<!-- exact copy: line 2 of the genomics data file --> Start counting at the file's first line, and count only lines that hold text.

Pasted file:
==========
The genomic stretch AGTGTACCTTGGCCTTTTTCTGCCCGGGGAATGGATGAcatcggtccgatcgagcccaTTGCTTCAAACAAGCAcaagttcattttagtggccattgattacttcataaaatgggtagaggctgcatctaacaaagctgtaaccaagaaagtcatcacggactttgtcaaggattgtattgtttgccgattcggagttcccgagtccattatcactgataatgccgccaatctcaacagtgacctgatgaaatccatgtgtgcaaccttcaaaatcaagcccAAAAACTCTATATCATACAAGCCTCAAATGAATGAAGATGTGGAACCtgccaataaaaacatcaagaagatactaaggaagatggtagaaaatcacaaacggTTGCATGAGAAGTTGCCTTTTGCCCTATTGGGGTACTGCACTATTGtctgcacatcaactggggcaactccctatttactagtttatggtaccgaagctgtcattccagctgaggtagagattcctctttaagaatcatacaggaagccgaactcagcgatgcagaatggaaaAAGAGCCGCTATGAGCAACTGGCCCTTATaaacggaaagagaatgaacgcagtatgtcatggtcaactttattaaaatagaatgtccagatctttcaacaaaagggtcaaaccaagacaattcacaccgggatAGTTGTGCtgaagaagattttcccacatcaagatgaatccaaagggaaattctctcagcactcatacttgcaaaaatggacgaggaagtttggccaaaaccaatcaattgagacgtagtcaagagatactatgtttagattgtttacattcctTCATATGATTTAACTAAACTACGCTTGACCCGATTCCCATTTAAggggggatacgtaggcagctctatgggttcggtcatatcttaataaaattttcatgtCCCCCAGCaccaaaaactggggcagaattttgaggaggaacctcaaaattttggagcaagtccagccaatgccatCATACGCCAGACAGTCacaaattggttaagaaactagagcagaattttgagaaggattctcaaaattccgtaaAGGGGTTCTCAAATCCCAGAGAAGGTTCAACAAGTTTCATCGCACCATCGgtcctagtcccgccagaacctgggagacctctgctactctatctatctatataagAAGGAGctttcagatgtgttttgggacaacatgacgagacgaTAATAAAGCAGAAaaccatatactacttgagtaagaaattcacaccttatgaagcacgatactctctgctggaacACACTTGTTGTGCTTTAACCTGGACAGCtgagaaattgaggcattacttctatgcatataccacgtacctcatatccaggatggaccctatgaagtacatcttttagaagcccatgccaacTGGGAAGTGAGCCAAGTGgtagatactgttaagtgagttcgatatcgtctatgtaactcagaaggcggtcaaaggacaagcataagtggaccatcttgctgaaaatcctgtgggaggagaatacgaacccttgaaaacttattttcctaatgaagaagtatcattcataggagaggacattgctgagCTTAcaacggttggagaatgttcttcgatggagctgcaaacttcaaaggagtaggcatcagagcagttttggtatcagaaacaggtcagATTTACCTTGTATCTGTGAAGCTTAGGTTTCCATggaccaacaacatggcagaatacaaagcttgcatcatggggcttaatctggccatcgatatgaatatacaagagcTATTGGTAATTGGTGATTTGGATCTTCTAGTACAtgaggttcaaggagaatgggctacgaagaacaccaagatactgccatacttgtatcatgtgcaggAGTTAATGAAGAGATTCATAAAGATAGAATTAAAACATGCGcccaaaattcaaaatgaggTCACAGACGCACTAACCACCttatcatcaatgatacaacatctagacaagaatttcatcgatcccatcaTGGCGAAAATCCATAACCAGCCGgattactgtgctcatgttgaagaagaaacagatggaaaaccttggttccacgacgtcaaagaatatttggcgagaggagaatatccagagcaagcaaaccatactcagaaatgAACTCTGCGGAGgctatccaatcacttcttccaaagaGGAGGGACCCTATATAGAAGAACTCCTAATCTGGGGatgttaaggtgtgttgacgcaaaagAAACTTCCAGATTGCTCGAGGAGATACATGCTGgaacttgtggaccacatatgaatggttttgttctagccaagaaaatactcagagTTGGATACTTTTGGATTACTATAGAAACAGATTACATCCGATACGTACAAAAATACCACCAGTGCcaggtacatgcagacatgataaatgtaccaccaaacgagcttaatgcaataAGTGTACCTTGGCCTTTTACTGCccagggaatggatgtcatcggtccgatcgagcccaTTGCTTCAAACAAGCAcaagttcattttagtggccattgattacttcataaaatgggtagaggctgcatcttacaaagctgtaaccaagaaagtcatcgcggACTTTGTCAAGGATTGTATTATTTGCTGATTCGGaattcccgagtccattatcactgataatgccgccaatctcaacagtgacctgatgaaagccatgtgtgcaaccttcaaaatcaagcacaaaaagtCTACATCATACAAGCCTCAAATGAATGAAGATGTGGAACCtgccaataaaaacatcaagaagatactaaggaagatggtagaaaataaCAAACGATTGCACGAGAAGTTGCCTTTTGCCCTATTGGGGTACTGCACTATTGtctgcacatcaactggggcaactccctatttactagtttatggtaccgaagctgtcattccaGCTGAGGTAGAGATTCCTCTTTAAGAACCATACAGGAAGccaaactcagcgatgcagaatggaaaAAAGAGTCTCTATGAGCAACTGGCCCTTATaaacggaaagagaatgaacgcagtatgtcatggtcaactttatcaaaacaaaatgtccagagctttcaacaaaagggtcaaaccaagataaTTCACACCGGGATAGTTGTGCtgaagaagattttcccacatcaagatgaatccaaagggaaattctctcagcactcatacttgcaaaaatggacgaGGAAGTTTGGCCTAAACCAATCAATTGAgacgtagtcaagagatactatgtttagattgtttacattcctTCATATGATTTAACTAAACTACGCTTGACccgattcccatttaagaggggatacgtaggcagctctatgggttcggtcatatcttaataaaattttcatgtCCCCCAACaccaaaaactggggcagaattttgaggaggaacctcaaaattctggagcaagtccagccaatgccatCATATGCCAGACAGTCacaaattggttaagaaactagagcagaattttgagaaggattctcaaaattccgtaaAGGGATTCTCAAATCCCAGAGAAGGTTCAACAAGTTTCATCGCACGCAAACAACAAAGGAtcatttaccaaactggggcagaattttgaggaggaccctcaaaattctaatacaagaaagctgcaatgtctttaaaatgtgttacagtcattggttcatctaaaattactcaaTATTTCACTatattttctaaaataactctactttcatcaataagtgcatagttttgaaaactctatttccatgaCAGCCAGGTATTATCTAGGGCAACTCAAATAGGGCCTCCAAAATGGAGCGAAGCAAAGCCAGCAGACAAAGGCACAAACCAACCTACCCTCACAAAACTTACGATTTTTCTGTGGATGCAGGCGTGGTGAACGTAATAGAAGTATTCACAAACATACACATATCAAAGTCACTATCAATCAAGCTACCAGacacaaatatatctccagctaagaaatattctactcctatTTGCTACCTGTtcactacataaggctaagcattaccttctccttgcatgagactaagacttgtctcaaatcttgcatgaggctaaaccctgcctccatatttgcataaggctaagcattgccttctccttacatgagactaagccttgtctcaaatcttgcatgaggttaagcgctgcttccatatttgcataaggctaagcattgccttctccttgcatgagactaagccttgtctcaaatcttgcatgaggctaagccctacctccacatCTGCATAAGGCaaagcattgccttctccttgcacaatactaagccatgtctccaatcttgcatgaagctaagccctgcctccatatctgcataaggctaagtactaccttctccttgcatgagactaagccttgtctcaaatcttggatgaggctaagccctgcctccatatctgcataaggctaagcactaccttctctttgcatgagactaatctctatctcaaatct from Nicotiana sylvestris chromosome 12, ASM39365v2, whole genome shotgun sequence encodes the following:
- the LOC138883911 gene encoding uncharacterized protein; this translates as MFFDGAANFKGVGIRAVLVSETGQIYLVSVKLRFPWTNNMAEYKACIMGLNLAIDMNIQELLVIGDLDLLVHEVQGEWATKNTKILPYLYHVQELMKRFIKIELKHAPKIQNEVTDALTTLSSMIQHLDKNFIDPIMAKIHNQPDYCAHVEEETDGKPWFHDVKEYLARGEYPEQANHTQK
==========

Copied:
- the LOC138883911 gene encoding uncharacterized protein; this translates as MFFDGAANFKGVGIRAVLVSETGQIYLVSVKLRFPWTNNMAEYKACIMGLNLAIDMNIQELLVIGDLDLLVHEVQGEWATKNTKILPYLYHVQELMKRFIKIELKHAPKIQNEVTDALTTLSSMIQHLDKNFIDPIMAKIHNQPDYCAHVEEETDGKPWFHDVKEYLARGEYPEQANHTQK